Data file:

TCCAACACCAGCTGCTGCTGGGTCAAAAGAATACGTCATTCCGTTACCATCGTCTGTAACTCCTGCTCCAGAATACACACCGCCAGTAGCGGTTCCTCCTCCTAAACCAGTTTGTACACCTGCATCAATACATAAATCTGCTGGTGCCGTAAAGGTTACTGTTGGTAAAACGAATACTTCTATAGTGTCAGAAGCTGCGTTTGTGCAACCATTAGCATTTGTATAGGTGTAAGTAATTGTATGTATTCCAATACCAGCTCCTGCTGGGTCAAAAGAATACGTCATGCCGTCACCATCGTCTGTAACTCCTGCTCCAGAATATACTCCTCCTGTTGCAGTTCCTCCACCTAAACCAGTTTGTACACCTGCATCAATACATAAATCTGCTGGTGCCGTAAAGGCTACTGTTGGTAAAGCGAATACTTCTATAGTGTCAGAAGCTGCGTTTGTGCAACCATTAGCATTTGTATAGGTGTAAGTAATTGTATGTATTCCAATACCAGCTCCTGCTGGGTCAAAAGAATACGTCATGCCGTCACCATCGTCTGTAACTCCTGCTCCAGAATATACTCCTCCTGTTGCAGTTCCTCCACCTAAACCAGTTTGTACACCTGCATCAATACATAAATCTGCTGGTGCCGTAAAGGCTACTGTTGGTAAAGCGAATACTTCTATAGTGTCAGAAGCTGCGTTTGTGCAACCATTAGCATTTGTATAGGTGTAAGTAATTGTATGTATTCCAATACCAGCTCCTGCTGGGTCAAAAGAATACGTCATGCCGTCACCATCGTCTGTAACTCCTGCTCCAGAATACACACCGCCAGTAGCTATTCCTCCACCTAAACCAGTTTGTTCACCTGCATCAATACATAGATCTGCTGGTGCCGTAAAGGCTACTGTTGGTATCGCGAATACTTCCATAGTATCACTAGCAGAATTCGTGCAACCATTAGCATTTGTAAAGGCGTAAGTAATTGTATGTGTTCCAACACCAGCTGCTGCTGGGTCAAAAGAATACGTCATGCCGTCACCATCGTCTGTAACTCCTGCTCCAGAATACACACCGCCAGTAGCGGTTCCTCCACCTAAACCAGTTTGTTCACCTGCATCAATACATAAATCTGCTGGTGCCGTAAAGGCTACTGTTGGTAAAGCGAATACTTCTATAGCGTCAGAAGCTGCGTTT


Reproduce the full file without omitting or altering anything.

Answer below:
TCCAACACCAGCTGCTGCTGGGTCAAAAGAATACGTCATTCCGTTACCATCGTCTGTAACTCCTGCTCCAGAATACACACCGCCAGTAGCGGTTCCTCCTCCTAAACCAGTTTGTACACCTGCATCAATACATAAATCTGCTGGTGCCGTAAAGGTTACTGTTGGTAAAACGAATACTTCTATAGTGTCAGAAGCTGCGTTTGTGCAACCATTAGCATTTGTATAGGTGTAAGTAATTGTATGTATTCCAATACCAGCTCCTGCTGGGTCAAAAGAATACGTCATGCCGTCACCATCGTCTGTAACTCCTGCTCCAGAATATACTCCTCCTGTTGCAGTTCCTCCACCTAAACCAGTTTGTACACCTGCATCAATACATAAATCTGCTGGTGCCGTAAAGGCTACTGTTGGTAAAGCGAATACTTCTATAGTGTCAGAAGCTGCGTTTGTGCAACCATTAGCATTTGTATAGGTGTAAGTAATTGTATGTATTCCAATACCAGCTCCTGCTGGGTCAAAAGAATACGTCATGCCGTCACCATCGTCTGTAACTCCTGCTCCAGAATATACTCCTCCTGTTGCAGTTCCTCCACCTAAACCAGTTTGTACACCTGCATCAATACATAAATCTGCTGGTGCCGTAAAGGCTACTGTTGGTAAAGCGAATACTTCTATAGTGTCAGAAGCTGCGTTTGTGCAACCATTAGCATTTGTATAGGTGTAAGTAATTGTATGTATTCCAATACCAGCTCCTGCTGGGTCAAAAGAATACGTCATGCCGTCACCATCGTCTGTAACTCCTGCTCCAGAATACACACCGCCAGTAGCTATTCCTCCACCTAAACCAGTTTGTTCACCTGCATCAATACATAGATCTGCTGGTGCCGTAAAGGCTACTGTTGGTATCGCGAATACTTCCATAGTATCACTAGCAGAATTCGTGCAACCATTAGCATTTGTAAAGGCGTAAGTAATTGTATGTGTTCCAACACCAGCTGCTGCTGGGTCAAAAGAATACGTCATGCCGTCACCATCGTCTGTAACTCCTGCTCCAGAATACACACCGCCAGTAGCGGTTCCTCCACCTAAACCAGTTTGTTCACCTGCATCAATACATAAATCTGCTGGTGCCGTAAAGGCTACTGTTGGTAAAGCGAATACTTCTATAGCGTCAGAAGCTGCGTTT